This is a better link: hermle_floating_bal_summary.pdf (davesclocks.net)

RC
 
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lwalper

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It looks to me more like a Hermle 350-060. There's one listed on eBay. The pictures on the auction look like that one needs bushings. Fix the one you've got and enjoy it.
 

demoman3955

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I have the same clock, and only because my wife likes it. My main issue is even though i have smaller hands, i cant even get inside to adjust the speed.
 

Kieran McCarthy

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Dec 15, 2020
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Thank you for all your contributions to date. I have totally dismantled the clock, cleaned it thoroughly in an ultrasonic cleaner, further cleaned every plate hole with peg wood, burnished each pivot with a burnisher, assembled each of the 3 trains separately, and tested them under load, then collectively. All move freely. No sign of wear anywhere though I doubt if I have seen such a gunked-up timepiece ever, I suspect there was more than clock oil used, the residue had dried to quite a hardened substance.
However, I may have committed a cardinal sin. Too late did I read that the floating balance should not go through the ultrasonic cleaner. It spent 50 minutes in it at 80 degrees C. I subsequently "bench tested" it using the free-standing procedure and I have got in excess of 4 minutes rotation, not quite the 5 maximum as suggested in one publication, but well over the 3-minute minimum specified.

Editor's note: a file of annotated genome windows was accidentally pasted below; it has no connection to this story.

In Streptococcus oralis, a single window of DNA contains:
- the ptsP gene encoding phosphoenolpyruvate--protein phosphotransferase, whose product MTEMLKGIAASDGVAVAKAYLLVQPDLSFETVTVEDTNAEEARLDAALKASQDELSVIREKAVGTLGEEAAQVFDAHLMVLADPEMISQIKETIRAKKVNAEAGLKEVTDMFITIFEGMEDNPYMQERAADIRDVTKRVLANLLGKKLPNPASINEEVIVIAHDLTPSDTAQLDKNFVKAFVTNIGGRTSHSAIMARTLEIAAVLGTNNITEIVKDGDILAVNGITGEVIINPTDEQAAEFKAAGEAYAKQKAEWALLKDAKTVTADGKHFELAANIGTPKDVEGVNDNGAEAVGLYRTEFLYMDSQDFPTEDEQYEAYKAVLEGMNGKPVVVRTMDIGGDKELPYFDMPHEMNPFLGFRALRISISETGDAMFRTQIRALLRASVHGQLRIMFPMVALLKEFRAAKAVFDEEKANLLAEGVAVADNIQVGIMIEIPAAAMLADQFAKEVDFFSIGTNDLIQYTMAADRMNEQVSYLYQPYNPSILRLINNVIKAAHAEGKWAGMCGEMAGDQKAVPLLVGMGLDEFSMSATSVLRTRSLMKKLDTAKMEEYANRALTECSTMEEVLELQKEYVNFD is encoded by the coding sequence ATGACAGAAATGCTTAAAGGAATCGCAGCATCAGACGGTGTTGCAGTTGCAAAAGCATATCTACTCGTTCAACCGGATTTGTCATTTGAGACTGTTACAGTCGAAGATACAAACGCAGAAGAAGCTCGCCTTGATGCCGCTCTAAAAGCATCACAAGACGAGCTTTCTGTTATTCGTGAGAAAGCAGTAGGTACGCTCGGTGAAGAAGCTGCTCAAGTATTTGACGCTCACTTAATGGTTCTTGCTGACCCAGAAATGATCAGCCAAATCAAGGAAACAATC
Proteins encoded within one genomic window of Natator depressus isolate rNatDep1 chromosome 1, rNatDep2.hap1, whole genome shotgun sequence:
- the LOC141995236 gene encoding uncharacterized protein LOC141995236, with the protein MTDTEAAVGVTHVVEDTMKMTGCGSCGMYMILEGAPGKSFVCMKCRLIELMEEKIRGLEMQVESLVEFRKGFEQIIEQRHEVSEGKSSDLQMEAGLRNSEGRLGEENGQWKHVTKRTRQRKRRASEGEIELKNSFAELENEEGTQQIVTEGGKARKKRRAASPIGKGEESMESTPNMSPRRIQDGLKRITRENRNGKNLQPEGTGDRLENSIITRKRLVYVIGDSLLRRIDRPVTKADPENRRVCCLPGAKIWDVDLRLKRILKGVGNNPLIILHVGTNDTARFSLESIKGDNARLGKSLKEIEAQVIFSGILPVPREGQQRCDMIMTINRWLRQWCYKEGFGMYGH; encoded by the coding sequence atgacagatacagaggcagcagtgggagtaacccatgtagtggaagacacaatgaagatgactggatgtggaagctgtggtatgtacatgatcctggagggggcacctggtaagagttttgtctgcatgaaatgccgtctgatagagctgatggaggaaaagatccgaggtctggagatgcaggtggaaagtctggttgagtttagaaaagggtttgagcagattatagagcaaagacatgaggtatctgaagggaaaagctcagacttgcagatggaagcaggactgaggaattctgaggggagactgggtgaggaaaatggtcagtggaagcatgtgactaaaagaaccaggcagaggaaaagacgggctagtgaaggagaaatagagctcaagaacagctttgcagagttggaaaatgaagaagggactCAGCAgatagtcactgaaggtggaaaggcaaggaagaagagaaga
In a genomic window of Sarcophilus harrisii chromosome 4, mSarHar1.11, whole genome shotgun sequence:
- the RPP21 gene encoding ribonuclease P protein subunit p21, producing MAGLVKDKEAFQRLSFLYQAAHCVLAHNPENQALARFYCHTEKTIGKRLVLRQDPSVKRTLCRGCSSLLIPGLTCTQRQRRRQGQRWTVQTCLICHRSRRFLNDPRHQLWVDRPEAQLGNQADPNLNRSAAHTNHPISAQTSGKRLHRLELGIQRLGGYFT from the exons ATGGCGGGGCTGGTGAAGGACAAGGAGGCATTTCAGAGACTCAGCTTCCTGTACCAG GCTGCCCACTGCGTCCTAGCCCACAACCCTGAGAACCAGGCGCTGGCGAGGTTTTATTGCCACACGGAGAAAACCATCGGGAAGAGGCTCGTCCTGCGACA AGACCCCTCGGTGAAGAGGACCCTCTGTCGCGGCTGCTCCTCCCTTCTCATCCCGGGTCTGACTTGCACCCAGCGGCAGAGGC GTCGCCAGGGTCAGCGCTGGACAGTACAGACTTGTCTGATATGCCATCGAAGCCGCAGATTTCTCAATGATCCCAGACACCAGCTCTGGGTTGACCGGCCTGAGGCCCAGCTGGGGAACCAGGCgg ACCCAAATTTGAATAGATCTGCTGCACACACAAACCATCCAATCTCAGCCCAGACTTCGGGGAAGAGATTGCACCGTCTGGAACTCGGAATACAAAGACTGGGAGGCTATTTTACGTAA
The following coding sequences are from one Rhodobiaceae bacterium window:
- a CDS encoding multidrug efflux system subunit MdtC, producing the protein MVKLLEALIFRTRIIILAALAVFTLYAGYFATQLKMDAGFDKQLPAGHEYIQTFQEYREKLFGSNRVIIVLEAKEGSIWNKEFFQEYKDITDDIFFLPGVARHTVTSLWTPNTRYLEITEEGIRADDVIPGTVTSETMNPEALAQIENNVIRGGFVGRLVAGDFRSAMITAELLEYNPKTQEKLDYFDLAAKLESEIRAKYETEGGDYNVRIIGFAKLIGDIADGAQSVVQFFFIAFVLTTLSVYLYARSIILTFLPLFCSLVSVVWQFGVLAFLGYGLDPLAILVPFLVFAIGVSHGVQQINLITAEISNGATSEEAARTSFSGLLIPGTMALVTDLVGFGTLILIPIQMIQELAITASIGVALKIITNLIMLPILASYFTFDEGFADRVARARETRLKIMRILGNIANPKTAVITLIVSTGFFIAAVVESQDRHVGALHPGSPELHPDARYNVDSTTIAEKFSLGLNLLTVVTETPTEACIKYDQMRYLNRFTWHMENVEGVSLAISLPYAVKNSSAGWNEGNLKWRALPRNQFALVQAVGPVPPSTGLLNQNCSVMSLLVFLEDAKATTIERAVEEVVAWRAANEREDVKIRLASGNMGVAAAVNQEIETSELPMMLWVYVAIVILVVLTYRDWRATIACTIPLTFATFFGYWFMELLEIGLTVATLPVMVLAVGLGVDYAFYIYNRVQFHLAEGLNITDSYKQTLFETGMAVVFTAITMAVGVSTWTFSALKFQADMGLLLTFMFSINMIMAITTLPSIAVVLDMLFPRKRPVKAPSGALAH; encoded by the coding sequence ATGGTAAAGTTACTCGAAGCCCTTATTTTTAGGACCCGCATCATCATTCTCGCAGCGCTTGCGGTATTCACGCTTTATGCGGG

On assembly, the depth and clearance of the roller pins are good with regard to the fork.
My problem is the clock loses about 2 minutes per day even though I have adjusted the roller disc to about 85% of its maximum travel. (Hermle recommends that you do not adjust right hard up to the stop).
The attached photo clearly shows damage to the slot of the left-hand retaining screw, always a sign of previous poor workmanship but more importantly, the right-hand banking pin has been bent a little as well. The stem of the fork does not make contact with this banking pin, there is minimal clearance, but more than the left side. Would this be sufficient to slow up the clock by 2 minutes a day? Should I try bending it to match the left side?